President Bashar al-Assad’s military has fired more Scud-type missiles inside Syria, NATO officials said on Friday, more than a week after the Western alliance first detected such arms being used on rebel targets.
“I can confirm that we have detected the launch of Scud-type missiles. We strongly regret that act,” NATO chief Anders Fogh Rasmussen said, calling the launches “acts of a desperate regime approaching collapse.”
A NATO told Reuters that there had been multiple launches of Scud-type missiles inside Syria on Thursday morning.
Rasmussen used the Scud launches to justify NATO’s decision to dispatch Patriot anti-missile systems to NATO ally Turkey - a deployment criticized by Syria, Iran and Russia.
“The fact that such missiles are used in Syria emphasizes the need for effective defence protection of our ally Turkey,” he told reporters after talks at NATO headquarters with Djibouti Prime Minister Dileita Mohamed Dileita.
“The recent launch of missiles has not hit Turkish territory but of course there is a potential threat and this is exactly the reason why NATO allies decided to deploy Patriot missiles in Turkey, for a defensive purpose only,” he said.
Palestinian refugees return
Meanwhile, in Damascus, Palestinian refugees streamed back to the Yarmuk camp after a reported deal to keep it out of the conflict, following fierce clashes earlier this week and briefly on Friday.
An AFP correspondent heard sporadic shooting, and a main road was blocked with boulders to keep out cars, although a van full of passengers still entered through a side street.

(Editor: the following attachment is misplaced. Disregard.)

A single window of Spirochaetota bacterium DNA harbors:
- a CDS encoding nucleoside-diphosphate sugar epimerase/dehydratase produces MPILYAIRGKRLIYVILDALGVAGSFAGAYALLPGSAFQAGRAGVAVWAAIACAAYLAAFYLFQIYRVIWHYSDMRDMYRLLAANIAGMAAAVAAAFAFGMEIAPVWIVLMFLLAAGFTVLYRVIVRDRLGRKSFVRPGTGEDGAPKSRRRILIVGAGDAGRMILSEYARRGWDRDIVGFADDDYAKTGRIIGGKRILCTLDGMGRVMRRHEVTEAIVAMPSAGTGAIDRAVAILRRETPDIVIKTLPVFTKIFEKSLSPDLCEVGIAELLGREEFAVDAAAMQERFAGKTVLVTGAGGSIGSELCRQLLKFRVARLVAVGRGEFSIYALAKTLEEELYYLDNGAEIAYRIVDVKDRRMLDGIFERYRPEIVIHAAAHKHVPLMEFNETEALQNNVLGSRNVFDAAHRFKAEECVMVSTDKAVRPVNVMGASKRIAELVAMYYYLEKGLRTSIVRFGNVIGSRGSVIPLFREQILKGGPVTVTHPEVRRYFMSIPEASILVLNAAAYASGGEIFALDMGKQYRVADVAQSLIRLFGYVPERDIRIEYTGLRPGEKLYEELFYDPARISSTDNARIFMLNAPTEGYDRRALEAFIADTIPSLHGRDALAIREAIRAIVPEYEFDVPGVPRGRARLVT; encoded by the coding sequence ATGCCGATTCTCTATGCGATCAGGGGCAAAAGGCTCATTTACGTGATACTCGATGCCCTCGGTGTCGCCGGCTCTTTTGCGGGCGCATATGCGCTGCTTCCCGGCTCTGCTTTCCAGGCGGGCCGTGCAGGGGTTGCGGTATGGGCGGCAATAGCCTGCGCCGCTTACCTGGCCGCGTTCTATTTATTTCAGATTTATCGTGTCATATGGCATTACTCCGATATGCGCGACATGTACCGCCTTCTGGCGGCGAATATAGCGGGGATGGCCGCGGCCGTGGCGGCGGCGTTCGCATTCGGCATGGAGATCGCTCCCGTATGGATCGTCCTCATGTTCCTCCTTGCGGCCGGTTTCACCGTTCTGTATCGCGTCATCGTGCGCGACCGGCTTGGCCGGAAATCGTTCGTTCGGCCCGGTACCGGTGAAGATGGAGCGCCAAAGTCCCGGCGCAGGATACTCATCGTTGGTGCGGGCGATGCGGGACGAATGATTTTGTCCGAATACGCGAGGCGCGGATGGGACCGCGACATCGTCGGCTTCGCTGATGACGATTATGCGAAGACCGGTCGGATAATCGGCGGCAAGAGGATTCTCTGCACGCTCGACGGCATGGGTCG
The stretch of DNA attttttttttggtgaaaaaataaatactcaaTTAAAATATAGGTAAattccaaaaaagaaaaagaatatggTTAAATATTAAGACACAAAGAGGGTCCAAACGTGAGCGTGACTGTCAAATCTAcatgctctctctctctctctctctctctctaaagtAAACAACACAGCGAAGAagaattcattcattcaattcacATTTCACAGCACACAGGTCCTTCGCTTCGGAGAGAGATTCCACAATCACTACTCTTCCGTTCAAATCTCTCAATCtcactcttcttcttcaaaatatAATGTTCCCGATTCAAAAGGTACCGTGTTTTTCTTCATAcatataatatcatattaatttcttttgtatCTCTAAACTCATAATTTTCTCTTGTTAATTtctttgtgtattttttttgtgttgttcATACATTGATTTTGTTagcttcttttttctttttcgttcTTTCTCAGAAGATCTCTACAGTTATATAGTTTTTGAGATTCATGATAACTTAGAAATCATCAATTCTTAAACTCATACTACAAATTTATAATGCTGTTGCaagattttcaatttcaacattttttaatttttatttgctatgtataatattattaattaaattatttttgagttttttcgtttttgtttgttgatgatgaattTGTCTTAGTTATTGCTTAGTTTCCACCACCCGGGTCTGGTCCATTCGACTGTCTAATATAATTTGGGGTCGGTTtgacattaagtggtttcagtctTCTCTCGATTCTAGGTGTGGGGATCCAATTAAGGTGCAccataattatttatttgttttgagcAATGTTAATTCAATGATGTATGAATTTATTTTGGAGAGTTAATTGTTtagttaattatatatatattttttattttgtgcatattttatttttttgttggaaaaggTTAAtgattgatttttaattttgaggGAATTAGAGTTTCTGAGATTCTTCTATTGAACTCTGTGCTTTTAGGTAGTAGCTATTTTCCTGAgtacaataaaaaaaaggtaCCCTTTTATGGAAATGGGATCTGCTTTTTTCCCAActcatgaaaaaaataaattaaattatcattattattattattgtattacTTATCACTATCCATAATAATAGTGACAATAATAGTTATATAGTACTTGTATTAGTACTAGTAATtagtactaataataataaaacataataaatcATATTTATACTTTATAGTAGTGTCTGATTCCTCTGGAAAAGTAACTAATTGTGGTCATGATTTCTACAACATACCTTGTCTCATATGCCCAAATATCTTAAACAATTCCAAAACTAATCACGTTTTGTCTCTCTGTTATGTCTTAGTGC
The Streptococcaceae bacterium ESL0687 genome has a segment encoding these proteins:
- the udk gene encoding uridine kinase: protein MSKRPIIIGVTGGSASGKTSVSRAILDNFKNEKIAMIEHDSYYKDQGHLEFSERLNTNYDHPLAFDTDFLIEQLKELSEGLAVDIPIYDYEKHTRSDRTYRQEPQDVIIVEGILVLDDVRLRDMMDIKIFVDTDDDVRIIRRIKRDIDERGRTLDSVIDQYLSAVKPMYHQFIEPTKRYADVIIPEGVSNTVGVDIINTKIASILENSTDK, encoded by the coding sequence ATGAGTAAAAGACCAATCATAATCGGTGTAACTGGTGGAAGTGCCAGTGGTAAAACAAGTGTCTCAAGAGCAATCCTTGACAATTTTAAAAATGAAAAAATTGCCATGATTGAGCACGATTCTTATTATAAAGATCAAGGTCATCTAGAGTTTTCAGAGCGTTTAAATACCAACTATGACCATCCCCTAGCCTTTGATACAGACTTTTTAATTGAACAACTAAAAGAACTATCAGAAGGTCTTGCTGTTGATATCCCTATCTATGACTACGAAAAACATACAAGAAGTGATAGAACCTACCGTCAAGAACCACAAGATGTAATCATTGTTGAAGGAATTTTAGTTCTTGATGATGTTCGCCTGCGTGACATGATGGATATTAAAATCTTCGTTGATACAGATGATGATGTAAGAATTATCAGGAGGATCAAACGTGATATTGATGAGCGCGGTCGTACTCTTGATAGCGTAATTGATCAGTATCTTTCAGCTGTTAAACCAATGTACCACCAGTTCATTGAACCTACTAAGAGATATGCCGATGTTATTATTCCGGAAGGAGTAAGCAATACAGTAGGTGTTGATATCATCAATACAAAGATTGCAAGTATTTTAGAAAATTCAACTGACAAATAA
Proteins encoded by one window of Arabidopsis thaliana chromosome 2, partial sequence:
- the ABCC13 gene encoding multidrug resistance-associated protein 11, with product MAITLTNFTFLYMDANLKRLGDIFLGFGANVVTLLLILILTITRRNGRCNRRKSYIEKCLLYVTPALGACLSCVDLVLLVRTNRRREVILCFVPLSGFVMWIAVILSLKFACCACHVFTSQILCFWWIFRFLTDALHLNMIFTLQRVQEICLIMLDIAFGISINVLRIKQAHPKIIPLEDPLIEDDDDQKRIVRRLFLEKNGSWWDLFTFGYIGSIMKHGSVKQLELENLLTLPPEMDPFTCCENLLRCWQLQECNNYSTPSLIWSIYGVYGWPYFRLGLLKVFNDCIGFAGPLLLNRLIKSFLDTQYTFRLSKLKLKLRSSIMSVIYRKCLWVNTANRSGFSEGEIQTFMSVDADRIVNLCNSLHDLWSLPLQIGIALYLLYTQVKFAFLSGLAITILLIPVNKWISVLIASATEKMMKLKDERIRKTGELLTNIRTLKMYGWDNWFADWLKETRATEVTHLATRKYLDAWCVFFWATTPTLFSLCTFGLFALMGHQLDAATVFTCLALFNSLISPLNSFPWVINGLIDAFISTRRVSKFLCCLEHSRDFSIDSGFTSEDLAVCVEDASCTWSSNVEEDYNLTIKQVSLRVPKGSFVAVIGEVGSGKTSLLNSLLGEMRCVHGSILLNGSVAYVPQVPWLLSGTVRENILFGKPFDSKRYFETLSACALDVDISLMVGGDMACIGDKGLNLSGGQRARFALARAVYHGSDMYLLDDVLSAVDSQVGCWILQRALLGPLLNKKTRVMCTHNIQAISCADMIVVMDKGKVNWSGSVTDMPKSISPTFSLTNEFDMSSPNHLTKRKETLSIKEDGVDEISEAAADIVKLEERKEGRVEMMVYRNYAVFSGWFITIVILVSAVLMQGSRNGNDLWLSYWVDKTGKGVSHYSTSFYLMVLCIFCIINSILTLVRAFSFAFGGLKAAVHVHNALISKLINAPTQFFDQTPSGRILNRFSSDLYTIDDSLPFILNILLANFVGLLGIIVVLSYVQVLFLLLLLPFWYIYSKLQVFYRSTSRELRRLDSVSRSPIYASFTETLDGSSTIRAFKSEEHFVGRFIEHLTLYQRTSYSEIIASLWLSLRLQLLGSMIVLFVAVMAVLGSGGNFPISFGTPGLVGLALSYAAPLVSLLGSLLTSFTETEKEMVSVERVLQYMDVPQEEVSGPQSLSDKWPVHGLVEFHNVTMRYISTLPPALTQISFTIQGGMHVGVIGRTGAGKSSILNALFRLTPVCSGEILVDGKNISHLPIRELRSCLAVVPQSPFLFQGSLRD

The fighting forced about 100,000 of Yarmuk’s 150,000-strong population to flee, with many taking refuge in Damascus parks and squares, said the U.N. Relief and Works Agency for Palestinian refugees.
Hours after they returned on Friday, fighting again flared in the camp for about an hour and a half, said the Syrian Observatory for Human Rights.
“The fighting pitted anti-regime Syrian and Palestinian rebels against members of the pro-regime popular committees,” said Observatory director Rami Abdel Rahman.
The clashes were between fighters who had not withdrawn from Yarmuk despite a reported agreement after talks that began on Wednesday aimed at removing both rebel and government fighters from the camp.
Newspapers in neighboring Lebanon said an agreement had been reached under the auspices of Mokhtar Lamani, the representative of U.N.-Arab League peace envoy Lakhdar Brahimi.
The U.N.’s World Food Program said it was to start providing food to 125,000 “vulnerable Palestinians and displaced Syrians” in and around Yarmuk.
Elsewhere, violence raged in flashpoints across Syria, with the Britain-based monitor saying at least 82 people were killed.
And a rebel attack on an electricity pylon caused a power outage in several areas of Damascus, state television said.
Despite the violence, protesters took to the streets in several anti-regime areas, renewing calls for the fall of President Bashar al-Assad's regime, it said.
Russian President Vladimir Putin said Moscow does not want “chaos” in Syria -- 21 months into an anti-regime revolt that monitors say has claimed more than 44,000 lives -- and that it looked forward to seeing a democratic regime there.